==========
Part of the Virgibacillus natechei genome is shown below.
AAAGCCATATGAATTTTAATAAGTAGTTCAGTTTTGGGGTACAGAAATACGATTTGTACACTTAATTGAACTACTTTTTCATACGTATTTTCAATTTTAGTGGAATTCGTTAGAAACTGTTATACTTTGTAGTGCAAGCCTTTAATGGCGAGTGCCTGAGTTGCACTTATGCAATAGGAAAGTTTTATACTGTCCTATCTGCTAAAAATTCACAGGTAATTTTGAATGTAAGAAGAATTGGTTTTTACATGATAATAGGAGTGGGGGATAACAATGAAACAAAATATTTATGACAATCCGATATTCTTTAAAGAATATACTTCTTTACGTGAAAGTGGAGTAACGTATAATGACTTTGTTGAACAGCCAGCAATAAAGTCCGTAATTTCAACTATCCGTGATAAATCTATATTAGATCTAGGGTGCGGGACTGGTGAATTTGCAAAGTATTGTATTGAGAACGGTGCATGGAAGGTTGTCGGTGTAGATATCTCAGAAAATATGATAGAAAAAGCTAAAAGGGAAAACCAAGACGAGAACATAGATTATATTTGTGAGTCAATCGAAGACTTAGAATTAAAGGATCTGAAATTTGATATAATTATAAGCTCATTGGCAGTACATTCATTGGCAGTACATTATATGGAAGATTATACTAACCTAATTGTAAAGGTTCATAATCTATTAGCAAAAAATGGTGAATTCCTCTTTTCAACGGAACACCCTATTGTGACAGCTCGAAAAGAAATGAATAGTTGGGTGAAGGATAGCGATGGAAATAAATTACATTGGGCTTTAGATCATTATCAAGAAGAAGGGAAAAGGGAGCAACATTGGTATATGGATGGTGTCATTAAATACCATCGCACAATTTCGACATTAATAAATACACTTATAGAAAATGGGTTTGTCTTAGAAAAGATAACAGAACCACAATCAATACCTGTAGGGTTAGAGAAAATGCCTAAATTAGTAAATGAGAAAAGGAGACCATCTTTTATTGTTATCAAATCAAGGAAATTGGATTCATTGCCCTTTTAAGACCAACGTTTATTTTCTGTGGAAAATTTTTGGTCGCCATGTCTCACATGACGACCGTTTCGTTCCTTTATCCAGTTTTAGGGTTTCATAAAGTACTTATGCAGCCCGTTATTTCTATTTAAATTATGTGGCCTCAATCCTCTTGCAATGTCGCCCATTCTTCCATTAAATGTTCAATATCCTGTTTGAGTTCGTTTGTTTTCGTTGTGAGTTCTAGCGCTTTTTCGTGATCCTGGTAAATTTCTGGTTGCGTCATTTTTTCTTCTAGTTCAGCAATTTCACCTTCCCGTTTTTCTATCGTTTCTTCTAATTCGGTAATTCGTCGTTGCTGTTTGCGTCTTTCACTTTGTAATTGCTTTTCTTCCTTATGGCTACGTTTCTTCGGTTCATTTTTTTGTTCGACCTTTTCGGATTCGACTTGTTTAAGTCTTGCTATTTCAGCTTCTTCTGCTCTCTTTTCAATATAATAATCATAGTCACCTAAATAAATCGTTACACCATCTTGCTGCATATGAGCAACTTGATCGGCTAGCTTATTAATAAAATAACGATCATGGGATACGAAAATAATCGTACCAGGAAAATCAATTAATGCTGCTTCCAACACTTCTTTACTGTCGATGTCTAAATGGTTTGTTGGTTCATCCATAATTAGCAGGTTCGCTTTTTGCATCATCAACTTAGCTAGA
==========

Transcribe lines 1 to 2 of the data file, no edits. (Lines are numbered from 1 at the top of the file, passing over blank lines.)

Part of the Virgibacillus natechei genome is shown below.
AAAGCCATATGAATTTTAATAAGTAGTTCAGTTTTGGGGTACAGAAATACGATTTGTACACTTAATTGAACTACTTTTTCATACGTATTTTCAATTTTAGTGGAATTCGTTAGAAACTGTTATACTTTGTAGTGCAAGCCTTTAATGGCGAGTGCCTGAGTTGCACTTATGCAATAGGAAAGTTTTATACTGTCCTATCTGCTAAAAATTCACAGGTAATTTTGAATGTAAGAAGAATTGGTTTTTACATGATAATAGGAGTGGGGGATAACAATGAAACAAAATATTTATGACAATCCGATATTCTTTAAAGAATATACTTCTTTACGTGAAAGTGGAGTAACGTATAATGACTTTGTTGAACAGCCAGCAATAAAGTCCGTAATTTCAACTATCCGTGATAAATCTATATTAGATCTAGGGTGCGGGACTGGTGAATTTGCAAAGTATTGTATTGAGAACGGTGCATGGAAGGTTGTCGGTGTAGATATCTCAGAAAATATGATAGAAAAAGCTAAAAGGGAAAACCAAGACGAGAACATAGATTATATTTGTGAGTCAATCGAAGACTTAGAATTAAAGGATCTGAAATTTGATATAATTATAAGCTCATTGGCAGTACATTCATTGGCAGTACATTATATGGAAGATTATACTAACCTAATTGTAAAGGTTCATAATCTATTAGCAAAAAATGGTGAATTCCTCTTTTCAACGGAACACCCTATTGTGACAGCTCGAAAAGAAATGAATAGTTGGGTGAAGGATAGCGATGGAAATAAATTACATTGGGCTTTAGATCATTATCAAGAAGAAGGGAAAAGGGAGCAACATTGGTATATGGATGGTGTCATTAAATACCATCGCACAATTTCGACATTAATAAATACACTTATAGAAAATGGGTTTGTCTTAGAAAAGATAACAGAACCACAATCAATACCTGTAGGGTTAGAGAAAATGCCTAAATTAGTAAATGAGAAAAGGAGACCATCTTTTATTGTTATCAAATCAAGGAAATTGGATTCATTGCCCTTTTAAGACCAACGTTTATTTTCTGTGGAAAATTTTTGGTCGCCATGTCTCACATGACGACCGTTTCGTTCCTTTATCCAGTTTTAGGGTTTCATAAAGTACTTATGCAGCCCGTTATTTCTATTTAAATTATGTGGCCTCAATCCTCTTGCAATGTCGCCCATTCTTCCATTAAATGTTCAATATCCTGTTTGAGTTCGTTTGTTTTCGTTGTGAGTTCTAGCGCTTTTTCGTGATCCTGGTAAATTTCTGGTTGCGTCATTTTTTCTTCTAGTTCAGCAATTTCACCTTCCCGTTTTTCTATCGTTTCTTCTAATTCGGTAATTCGTCGTTGCTGTTTGCGTCTTTCACTTTGTAATTGCTTTTCTTCCTTATGGCTACGTTTCTTCGGTTCATTTTTTTGTTCGACCTTTTCGGATTCGACTTGTTTAAGTCTTGCTATTTCAGCTTCTTCTGCTCTCTTTTCAATATAATAATCATAGTCACCTAAATAAATCGTTACACCATCTTGCTGCATATGAGCAACTTGATCGGCTAGCTTATTAATAAAATAACGATCATGGGATACGAAAATAATCGTACCAGGAAAATCAATTAATGCTGCTTCCAACACTTCTTTACTGTCGATGTCTAAATGGTTTGTTGGTTCATCCATAATTAGCAGGTTCGCTTTTTGCATCATCAACTTAGCTAGA